How a Quebec company used a weed to create a one-of-a-kind winter coat
Entrepreneurs transform milkweed into insulation to keep Canadians warm, help monarch butterflies
It turns out milkweed isn't only good for the monarchs — it's also good for keeping Canadians warm on freezing cold winter days.
This week Quartz Co. officially unveiled the first-ever winter coat to use milkweed fibre as insulation. It looks like a normal winter coat, but it's not.
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It took years of research and testing to create the final product: a Quebec-made winter jacket, filled with plant-based insulation, that's supposed to hold its own next to traditional down or polyester.
The bonus is that it means more milkweed is being planted, which lends a hand to the monarch butterflies who eat it.
In fact, the manufacturers avoid harvesting the plant until after the monarchs migrate, to make sure they get their fill.
Not such a pesky weed after all
The special milkweed insulation was created by Quebec's Fibres Monark using vegetable fibre from plants grown in the Saint Lawrence valley.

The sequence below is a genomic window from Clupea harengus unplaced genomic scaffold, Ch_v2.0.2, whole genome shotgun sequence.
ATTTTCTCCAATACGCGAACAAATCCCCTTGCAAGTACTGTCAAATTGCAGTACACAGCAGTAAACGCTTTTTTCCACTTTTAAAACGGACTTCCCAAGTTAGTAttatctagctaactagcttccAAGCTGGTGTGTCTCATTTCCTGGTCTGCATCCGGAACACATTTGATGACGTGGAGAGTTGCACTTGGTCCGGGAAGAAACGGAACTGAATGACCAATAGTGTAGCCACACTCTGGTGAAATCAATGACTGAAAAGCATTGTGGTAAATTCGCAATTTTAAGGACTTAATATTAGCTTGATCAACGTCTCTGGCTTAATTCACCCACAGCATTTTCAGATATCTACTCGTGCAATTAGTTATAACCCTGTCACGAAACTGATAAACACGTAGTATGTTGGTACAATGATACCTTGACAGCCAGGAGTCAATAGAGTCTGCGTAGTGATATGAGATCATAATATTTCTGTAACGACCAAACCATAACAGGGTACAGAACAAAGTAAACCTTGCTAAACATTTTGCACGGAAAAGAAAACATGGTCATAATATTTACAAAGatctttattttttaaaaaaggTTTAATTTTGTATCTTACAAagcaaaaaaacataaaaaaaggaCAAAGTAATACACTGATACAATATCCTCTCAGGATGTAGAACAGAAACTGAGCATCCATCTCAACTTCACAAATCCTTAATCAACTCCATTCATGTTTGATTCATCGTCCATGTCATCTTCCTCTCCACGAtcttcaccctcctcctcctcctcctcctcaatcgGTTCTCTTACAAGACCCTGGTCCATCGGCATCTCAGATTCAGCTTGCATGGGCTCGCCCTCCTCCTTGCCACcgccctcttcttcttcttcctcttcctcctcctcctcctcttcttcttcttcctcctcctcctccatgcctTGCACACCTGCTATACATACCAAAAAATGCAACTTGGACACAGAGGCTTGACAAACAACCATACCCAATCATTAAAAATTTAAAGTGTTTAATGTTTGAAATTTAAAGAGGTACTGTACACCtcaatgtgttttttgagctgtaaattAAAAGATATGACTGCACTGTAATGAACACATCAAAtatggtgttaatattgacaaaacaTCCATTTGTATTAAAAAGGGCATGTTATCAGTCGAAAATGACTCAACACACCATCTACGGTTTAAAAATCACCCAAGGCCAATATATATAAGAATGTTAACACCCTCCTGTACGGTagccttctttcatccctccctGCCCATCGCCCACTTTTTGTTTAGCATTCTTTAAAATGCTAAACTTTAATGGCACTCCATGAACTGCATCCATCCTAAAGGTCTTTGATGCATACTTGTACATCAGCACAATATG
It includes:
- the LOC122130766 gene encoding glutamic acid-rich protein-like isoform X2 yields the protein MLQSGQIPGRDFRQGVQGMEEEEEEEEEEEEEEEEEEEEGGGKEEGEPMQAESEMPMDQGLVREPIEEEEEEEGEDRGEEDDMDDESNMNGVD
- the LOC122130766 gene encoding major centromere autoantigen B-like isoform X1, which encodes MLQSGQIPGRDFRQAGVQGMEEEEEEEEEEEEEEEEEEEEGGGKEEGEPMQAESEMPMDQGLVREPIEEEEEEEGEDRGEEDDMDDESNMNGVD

"Milkweed was considered to be a bad weed for a long time. We knew it had thermal benefits, but it was impossible to transform it for industrial use," said Nathalie Morier, the general director of Fibres Monark.
"We worked hard. It took a few years of research and development in order to be able to extract the fibre and the seed to transform it into insulation."
When Quebec entrepreneur Jean-Philippe Robert heard about the innovative idea, he pounced on it.
He had bought a winter clothing company, Quartz Co., two years ago with his brother, and they figured designing a coat with a plant-based insulation would be a great addition to their polyester and down options.
"We took their material. We made some tests last winter and it proved to be really good, working really well under the cold," Robert said.
Quartz Co. partnered up with Fibres Monark to manufacture the jackets, which are being sold online by outdoor clothing retailer Altitude Sports.
There are a limited number of coats for the time being, since they're all handmade.
But they hope to find a way to start mass production by next year.